An Israeli woman has won the right to compensation and an apology from a university which allowed an anti-Zionist lecturer to oversee her master’s dissertation.
Smadar Bakovic had repeatedly told Warwick University that she was unhappy with Nicola Pratt marking her dissertation on Israeli Arab identity.
Independent investigators have ruled that her complaint was partly justified and recommended that the university apologise and pay her £1,000.
The former international relations student said she was “delighted” by the “victory for myself, for Israelis and for all other people who have been discriminated against because of their nationality. It shows that we can’t be kicked around and that we don’t give up just because things get tough and messy.”
Ms Bakovic, from Harei Yehuda, near Jerusalem finished her degree two years ago. In December 2011, the university agreed to re-mark her dissertation and awarded her a distinction, with a score 11 points higher than when it was first marked by Professor Pratt.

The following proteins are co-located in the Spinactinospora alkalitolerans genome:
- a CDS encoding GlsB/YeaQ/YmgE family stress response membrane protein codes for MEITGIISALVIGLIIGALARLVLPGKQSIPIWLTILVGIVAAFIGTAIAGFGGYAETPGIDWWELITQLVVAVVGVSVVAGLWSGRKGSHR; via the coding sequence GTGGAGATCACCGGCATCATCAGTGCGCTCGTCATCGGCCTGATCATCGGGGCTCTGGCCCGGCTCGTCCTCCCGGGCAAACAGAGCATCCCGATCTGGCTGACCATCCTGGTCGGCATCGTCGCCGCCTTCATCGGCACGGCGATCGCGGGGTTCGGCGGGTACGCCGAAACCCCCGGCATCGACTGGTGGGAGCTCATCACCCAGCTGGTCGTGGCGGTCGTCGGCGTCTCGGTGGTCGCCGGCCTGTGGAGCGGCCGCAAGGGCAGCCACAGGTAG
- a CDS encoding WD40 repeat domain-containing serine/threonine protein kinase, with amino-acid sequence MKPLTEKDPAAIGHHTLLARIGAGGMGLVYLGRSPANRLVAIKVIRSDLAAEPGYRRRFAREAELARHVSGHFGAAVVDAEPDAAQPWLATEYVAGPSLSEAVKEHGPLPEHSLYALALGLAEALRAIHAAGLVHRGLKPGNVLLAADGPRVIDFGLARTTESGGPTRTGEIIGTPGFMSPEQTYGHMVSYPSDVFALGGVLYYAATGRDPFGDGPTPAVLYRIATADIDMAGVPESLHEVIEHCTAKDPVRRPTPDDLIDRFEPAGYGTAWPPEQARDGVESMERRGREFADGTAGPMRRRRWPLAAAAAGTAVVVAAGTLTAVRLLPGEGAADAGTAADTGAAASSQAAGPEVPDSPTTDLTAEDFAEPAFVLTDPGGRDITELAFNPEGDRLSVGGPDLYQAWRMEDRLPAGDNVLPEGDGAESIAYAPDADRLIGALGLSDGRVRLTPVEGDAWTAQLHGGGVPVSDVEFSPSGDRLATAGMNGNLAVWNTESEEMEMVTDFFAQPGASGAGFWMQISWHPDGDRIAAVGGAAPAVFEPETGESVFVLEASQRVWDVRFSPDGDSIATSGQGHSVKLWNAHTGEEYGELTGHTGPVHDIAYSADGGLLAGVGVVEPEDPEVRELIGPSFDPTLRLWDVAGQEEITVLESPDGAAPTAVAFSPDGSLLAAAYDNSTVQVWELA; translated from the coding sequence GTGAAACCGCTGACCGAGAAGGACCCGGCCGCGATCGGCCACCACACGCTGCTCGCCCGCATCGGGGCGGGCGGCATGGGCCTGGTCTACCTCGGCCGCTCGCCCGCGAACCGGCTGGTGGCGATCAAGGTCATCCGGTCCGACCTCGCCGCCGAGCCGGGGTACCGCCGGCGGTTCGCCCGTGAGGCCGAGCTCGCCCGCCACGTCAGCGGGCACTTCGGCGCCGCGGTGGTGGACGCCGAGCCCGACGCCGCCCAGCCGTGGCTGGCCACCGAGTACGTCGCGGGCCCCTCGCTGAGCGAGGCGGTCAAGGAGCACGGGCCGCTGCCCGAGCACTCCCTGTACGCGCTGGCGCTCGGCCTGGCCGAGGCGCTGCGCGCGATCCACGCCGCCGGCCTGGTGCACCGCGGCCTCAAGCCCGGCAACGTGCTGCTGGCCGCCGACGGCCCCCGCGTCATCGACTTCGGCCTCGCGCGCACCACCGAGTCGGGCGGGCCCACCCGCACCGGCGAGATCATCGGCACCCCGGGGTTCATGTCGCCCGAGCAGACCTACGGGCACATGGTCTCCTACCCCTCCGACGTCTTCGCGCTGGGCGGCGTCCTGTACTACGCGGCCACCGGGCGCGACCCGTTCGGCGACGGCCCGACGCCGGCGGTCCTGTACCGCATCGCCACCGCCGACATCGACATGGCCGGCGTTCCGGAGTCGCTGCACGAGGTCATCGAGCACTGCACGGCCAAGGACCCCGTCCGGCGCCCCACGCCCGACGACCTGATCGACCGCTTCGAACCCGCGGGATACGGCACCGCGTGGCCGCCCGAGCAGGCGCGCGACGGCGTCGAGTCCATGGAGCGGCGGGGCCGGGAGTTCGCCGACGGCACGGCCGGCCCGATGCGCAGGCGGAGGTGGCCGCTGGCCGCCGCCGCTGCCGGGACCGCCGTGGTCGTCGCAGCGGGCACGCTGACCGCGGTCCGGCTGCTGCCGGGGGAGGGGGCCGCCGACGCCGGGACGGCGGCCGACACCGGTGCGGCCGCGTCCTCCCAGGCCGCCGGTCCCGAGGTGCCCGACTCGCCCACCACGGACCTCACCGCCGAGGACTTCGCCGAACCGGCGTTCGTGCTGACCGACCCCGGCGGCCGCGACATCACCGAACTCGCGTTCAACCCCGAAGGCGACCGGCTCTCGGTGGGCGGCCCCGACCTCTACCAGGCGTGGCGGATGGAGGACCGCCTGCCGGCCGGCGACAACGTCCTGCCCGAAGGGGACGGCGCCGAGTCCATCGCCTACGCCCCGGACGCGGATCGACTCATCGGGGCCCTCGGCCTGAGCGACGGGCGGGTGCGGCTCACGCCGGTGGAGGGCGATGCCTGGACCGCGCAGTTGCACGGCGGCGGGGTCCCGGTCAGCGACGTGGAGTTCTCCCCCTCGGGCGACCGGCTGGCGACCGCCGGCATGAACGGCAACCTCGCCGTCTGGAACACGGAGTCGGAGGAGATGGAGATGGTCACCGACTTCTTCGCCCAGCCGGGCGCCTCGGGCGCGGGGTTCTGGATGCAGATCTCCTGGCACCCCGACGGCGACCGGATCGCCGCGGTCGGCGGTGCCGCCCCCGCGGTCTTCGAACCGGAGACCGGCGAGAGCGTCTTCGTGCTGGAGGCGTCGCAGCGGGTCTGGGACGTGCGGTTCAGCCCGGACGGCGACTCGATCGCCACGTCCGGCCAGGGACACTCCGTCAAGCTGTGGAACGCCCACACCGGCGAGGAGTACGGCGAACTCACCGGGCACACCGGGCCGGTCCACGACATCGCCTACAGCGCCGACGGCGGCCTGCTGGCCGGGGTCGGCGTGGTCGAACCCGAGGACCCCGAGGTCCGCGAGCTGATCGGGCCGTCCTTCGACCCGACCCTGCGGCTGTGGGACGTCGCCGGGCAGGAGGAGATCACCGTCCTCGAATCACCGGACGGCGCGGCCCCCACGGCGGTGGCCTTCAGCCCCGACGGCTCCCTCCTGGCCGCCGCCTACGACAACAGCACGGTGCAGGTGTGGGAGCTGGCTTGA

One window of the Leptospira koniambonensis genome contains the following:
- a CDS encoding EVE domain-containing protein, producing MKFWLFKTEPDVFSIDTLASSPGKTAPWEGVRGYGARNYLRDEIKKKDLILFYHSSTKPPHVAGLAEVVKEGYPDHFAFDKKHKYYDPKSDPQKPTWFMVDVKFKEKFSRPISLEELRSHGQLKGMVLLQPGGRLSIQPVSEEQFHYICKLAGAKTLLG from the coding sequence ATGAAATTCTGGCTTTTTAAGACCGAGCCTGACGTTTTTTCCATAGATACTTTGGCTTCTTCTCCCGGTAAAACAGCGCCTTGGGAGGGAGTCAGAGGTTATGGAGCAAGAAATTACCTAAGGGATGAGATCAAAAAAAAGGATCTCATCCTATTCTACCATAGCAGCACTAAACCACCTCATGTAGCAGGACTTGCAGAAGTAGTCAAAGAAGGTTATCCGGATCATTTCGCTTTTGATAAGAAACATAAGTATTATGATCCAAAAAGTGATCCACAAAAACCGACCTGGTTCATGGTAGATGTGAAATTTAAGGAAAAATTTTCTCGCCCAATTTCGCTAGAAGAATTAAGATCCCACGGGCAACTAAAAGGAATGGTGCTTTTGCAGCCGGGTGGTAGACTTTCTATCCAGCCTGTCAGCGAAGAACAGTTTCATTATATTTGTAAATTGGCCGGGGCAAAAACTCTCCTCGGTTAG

But Ms Bakovic took the case to the Office of the Independent Adjudicator and complained that Professor Pratt’s supervision was “biased and discriminatory”.
She said she wanted the university to ensure that, in future, academic staff clearly separate their academic work from “personal political activism”.
Professor Pratt is an anti-Israel campaigner who was refused entry to the West Bank by Israeli authorities in 2009. She was one of more than 100 academics who wrote to the Guardian following Operation Cast Lead saying “Israel must lose” and calling for the UK to implement a boycott.
The OIA did not investigate Prof Pratt’s conduct but looked at whether the university acted correctly in its handling of the case. The investigation found the higher mark ultimately awarded to the student was not “in itself evidence of biased marking of the original submission”.
Although the investigation found that the university had handled the complaints appropriately, it was likely that Ms Bakovic “would have been caused some distress and inconvenience by her experience”.
A Warwick University spokesman said the OIA investigation had “rejected almost the entirety of the complaint, in particular the allegations of bias”.